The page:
The pasillo music is a variation of the European waltz in which the couple trades in a series of coordinated measures that increase in intensity as the melody advances. These rhythms are generally interpreted with guitar, tiple and bandola, among other instruments.
Legends are also part of the cultural inventory and popular wisdom. Some have transcended the limits of various departments and their appropriation occurs in each place, such as those of Mohan and Madremonte; others, such as the Cacique Calarca, are closer to the heritage of the Quindio. There have been stories about the Cacique Calarca that describe him as an indigenous warrior and with great treasures, which he infuriated when he learned that some indigenous people mixed his blood with the Spanish. The cacique Calarca died in the fight to preserve his race. The Legend has it that Guaicamarintia, a daughter of the chief, decided to bury him with all his wealth among the rocks of what is now the Peñas Blancas reserve in the municipality of Calarca.
It is how the Willys jeep is known when it is loaded. These enduring and picturesque Camper-type cars, of North American manufacture and remnants of World War II and the Korean War, were brought to the country at the end of the conflicts and when the United States decided to sell them at incredibly low prices because it had no longer needed them to its war purposes.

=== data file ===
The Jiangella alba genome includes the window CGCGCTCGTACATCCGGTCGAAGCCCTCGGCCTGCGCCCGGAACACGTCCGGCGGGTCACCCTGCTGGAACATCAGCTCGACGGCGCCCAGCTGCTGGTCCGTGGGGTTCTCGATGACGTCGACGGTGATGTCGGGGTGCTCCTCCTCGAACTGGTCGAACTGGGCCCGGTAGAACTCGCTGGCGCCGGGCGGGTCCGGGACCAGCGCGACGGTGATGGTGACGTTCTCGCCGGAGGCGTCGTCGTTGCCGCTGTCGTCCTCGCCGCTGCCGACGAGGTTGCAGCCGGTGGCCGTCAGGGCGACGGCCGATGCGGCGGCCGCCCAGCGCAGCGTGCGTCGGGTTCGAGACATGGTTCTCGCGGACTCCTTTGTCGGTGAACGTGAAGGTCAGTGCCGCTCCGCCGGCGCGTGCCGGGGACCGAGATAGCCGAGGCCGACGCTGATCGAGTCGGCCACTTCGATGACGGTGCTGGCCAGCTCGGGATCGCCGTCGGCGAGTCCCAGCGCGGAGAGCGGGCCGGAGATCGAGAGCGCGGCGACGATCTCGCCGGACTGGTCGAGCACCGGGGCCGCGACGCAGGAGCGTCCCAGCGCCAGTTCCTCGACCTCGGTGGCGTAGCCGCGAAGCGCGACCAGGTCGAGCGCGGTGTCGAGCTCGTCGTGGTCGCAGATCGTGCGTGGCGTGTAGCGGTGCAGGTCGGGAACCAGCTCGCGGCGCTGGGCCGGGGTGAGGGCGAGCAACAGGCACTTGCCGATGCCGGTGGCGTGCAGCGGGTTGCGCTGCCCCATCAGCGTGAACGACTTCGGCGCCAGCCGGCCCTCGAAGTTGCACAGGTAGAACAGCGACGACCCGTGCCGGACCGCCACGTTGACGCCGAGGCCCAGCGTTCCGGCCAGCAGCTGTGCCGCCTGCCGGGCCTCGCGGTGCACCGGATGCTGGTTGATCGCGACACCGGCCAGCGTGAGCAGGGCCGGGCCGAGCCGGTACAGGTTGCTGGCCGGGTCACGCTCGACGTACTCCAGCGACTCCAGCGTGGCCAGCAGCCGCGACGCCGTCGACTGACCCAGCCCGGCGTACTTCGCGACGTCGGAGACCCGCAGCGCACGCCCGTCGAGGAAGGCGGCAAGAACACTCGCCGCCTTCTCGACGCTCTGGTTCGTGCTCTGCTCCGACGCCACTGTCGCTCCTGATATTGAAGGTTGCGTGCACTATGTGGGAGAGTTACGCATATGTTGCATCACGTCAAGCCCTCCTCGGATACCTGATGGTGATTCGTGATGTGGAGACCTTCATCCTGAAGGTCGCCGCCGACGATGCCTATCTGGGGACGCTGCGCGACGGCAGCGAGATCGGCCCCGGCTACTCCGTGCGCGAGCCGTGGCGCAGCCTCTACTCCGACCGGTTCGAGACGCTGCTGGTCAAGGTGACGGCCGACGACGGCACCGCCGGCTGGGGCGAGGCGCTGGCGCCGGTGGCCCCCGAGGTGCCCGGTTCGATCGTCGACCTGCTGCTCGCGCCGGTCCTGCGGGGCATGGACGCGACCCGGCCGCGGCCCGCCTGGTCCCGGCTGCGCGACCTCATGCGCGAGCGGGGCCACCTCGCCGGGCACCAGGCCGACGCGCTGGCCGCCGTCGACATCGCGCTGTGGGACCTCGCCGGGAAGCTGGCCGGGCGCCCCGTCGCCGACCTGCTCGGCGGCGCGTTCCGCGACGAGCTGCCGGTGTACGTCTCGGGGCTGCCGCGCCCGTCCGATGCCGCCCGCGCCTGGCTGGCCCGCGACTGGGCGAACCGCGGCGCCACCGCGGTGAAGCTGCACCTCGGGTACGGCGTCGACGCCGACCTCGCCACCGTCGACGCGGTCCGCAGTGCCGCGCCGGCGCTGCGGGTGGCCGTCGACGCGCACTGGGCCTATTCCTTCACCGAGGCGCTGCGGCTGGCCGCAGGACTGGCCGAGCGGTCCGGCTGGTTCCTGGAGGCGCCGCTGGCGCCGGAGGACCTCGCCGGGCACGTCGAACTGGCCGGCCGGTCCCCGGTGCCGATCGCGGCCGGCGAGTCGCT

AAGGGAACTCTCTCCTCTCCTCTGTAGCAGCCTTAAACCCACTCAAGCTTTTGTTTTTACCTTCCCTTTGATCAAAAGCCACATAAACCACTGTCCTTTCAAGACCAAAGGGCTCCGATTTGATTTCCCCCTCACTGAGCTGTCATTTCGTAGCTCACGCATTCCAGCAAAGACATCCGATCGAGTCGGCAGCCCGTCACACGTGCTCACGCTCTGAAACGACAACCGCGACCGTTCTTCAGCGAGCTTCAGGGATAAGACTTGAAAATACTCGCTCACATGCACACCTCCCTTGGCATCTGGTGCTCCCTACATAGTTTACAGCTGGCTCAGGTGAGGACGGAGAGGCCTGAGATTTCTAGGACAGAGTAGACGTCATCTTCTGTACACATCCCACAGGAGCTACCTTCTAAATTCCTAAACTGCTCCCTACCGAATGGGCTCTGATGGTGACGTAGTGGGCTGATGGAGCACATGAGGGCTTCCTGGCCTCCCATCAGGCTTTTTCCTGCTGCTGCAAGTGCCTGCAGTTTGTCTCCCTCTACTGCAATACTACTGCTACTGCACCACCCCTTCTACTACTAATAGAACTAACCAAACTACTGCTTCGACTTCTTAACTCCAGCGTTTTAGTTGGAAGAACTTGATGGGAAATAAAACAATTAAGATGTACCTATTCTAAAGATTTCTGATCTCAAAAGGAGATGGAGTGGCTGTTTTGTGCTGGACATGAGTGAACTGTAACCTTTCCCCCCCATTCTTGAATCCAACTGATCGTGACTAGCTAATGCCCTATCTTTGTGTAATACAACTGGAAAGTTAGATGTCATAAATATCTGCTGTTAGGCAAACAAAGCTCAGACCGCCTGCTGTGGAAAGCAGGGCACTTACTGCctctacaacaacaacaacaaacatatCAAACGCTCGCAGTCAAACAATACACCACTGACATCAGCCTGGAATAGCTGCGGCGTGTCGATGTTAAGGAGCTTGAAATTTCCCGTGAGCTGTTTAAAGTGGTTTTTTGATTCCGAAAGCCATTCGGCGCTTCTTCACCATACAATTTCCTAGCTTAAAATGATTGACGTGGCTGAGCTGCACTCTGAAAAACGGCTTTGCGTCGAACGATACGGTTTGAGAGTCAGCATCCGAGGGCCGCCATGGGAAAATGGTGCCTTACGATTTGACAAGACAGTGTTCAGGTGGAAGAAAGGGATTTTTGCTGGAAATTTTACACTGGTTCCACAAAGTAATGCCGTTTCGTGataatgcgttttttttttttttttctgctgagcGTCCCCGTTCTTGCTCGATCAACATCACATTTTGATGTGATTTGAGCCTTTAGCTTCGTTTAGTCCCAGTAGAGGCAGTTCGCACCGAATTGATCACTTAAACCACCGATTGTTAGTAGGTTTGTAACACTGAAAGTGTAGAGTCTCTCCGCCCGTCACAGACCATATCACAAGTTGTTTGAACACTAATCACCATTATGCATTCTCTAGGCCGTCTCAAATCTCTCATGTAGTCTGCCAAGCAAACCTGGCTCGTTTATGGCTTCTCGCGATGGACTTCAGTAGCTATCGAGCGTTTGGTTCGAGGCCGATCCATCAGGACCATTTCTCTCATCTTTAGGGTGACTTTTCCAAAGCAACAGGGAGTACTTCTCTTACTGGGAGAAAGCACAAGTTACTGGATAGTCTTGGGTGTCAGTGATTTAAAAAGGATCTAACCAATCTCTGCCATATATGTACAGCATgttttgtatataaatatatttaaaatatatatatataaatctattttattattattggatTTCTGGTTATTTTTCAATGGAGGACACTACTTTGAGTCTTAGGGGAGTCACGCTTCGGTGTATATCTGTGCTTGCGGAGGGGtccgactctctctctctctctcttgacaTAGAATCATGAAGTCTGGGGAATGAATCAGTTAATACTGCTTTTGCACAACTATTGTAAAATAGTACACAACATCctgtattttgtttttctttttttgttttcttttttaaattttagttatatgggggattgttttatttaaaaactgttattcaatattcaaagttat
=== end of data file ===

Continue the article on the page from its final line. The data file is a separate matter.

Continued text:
For the muleteers from the coffee-growing mountains, these vehicles arrived to facilitate their work and meet the needs of the community, especially in remote areas of urban centres.
Since then, the yipaos became a means of transportation and a measuring instrument, as people began to speak of a coffee yipao, a banana yipao or a corotos yipao, due to the vehicle’s load capacity. And today, after 70 years, the Willys continues to roam the country lanes and the coffee-laden mountains. So vital is the yipaos in the Quindian municipalities that its presence seems to have been personified as an emblem of the region.
Just as there is no precision about the origin of coffee, some studies place it in Yemen and others in Ethiopia, there is also no certainty about the exact date when the first coffee trees were planted in the department of Quindío. However, everything seems to indicate that the cultivation began in the second half of the 19th century, almost simultaneously with the arrival of the new colonists from Antioquia.
Likewise, on the access route from the plant to Colombia there are versions that speak that its entry was given through the department of Cauca thanks to some monks; and others, that the entry was through Norte de Santander, which could be the most successful, given that the arrival of coffee to the American continent happened through the Caribbean islands and then through Brazil.
Mariano Ospina Rodríguez from Antioquia is responsible for the first crops in this department around 1867, a fact that was a reference for the first settlers of Quindio to arrive with knowledge about planting the fruit. The character named Simón López is attributable to the expansion of coffee crops in Quindio and the north of the Valley.
At the end of the 19th century, the prosperous economy emerged around the planting of the grain, making coffee one of the main Colombian export products. Although due to different circumstances the coffee boom has had its difficult moments, in Quindio there are always alternatives so that there is no talk of crisis and so that the coffee culture is always a fundamental engine of the region’s development. Proof of this is precisely the tourist activity with coffee as the main theme.